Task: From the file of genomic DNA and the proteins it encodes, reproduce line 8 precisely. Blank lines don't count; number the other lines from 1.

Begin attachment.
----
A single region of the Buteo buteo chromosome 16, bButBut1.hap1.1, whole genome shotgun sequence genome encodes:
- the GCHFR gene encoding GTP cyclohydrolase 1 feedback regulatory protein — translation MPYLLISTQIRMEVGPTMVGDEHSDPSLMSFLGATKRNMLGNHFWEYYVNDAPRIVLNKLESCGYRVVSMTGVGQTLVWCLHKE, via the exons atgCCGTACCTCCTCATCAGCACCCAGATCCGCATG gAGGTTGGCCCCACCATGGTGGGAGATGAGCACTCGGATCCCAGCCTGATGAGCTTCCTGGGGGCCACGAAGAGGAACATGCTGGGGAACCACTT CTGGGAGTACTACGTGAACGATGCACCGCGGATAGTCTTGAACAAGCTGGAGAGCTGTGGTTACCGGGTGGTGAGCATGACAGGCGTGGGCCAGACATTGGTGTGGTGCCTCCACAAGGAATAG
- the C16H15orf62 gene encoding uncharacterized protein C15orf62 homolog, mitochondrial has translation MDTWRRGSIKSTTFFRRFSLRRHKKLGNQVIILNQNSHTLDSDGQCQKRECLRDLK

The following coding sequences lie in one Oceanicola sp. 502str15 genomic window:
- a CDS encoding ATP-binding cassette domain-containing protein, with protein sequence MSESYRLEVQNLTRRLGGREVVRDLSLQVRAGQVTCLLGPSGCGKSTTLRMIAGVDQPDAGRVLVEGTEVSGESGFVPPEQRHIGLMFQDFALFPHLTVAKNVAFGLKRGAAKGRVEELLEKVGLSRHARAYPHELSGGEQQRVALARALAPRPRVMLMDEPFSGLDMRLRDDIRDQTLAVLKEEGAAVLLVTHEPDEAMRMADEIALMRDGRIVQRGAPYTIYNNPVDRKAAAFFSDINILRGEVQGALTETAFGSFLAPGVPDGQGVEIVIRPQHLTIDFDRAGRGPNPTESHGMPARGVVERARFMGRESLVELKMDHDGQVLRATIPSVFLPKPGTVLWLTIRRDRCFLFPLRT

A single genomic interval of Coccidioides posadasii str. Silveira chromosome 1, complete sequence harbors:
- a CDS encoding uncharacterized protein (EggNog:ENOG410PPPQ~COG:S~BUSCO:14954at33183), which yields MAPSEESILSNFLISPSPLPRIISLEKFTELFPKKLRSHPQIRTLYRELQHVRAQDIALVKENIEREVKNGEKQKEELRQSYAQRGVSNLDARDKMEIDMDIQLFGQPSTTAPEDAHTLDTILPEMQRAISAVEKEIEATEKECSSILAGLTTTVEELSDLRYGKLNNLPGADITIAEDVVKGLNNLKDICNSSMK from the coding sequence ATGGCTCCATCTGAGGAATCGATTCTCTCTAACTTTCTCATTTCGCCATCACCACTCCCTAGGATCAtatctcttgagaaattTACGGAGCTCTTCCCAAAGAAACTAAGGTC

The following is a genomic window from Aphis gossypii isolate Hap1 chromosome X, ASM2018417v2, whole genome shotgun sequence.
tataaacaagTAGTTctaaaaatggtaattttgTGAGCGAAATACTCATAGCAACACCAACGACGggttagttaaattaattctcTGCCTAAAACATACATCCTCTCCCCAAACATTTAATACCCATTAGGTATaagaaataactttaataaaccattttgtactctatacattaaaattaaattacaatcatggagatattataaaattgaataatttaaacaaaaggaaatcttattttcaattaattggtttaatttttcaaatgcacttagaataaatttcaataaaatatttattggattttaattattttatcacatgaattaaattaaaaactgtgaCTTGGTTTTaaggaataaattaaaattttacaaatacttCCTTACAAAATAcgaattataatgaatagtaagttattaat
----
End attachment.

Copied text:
The following is a genomic window from Aphis gossypii isolate Hap1 chromosome X, ASM2018417v2, whole genome shotgun sequence.